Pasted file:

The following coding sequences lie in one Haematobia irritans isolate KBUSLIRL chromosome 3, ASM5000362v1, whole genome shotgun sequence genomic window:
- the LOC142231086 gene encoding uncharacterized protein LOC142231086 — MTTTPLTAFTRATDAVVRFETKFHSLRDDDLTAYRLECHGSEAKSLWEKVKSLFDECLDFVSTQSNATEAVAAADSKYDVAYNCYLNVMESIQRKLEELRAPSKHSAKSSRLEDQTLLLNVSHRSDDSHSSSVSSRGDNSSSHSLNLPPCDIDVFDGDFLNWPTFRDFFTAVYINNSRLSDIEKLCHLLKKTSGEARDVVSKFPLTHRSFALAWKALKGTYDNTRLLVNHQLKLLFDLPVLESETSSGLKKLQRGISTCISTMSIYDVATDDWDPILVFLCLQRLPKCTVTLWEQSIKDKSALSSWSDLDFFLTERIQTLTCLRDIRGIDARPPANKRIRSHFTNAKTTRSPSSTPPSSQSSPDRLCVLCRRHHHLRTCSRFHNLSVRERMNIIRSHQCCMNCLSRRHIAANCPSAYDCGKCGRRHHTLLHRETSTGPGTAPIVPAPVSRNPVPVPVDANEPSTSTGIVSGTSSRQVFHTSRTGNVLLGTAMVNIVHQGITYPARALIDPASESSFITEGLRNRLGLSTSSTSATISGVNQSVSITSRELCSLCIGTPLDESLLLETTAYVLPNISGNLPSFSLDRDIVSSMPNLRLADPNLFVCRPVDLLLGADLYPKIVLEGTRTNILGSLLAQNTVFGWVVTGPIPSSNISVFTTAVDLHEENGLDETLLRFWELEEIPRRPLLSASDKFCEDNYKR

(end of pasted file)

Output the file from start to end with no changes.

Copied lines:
The following coding sequences lie in one Haematobia irritans isolate KBUSLIRL chromosome 3, ASM5000362v1, whole genome shotgun sequence genomic window:
- the LOC142231086 gene encoding uncharacterized protein LOC142231086 — MTTTPLTAFTRATDAVVRFETKFHSLRDDDLTAYRLECHGSEAKSLWEKVKSLFDECLDFVSTQSNATEAVAAADSKYDVAYNCYLNVMESIQRKLEELRAPSKHSAKSSRLEDQTLLLNVSHRSDDSHSSSVSSRGDNSSSHSLNLPPCDIDVFDGDFLNWPTFRDFFTAVYINNSRLSDIEKLCHLLKKTSGEARDVVSKFPLTHRSFALAWKALKGTYDNTRLLVNHQLKLLFDLPVLESETSSGLKKLQRGISTCISTMSIYDVATDDWDPILVFLCLQRLPKCTVTLWEQSIKDKSALSSWSDLDFFLTERIQTLTCLRDIRGIDARPPANKRIRSHFTNAKTTRSPSSTPPSSQSSPDRLCVLCRRHHHLRTCSRFHNLSVRERMNIIRSHQCCMNCLSRRHIAANCPSAYDCGKCGRRHHTLLHRETSTGPGTAPIVPAPVSRNPVPVPVDANEPSTSTGIVSGTSSRQVFHTSRTGNVLLGTAMVNIVHQGITYPARALIDPASESSFITEGLRNRLGLSTSSTSATISGVNQSVSITSRELCSLCIGTPLDESLLLETTAYVLPNISGNLPSFSLDRDIVSSMPNLRLADPNLFVCRPVDLLLGADLYPKIVLEGTRTNILGSLLAQNTVFGWVVTGPIPSSNISVFTTAVDLHEENGLDETLLRFWELEEIPRRPLLSASDKFCEDNYKR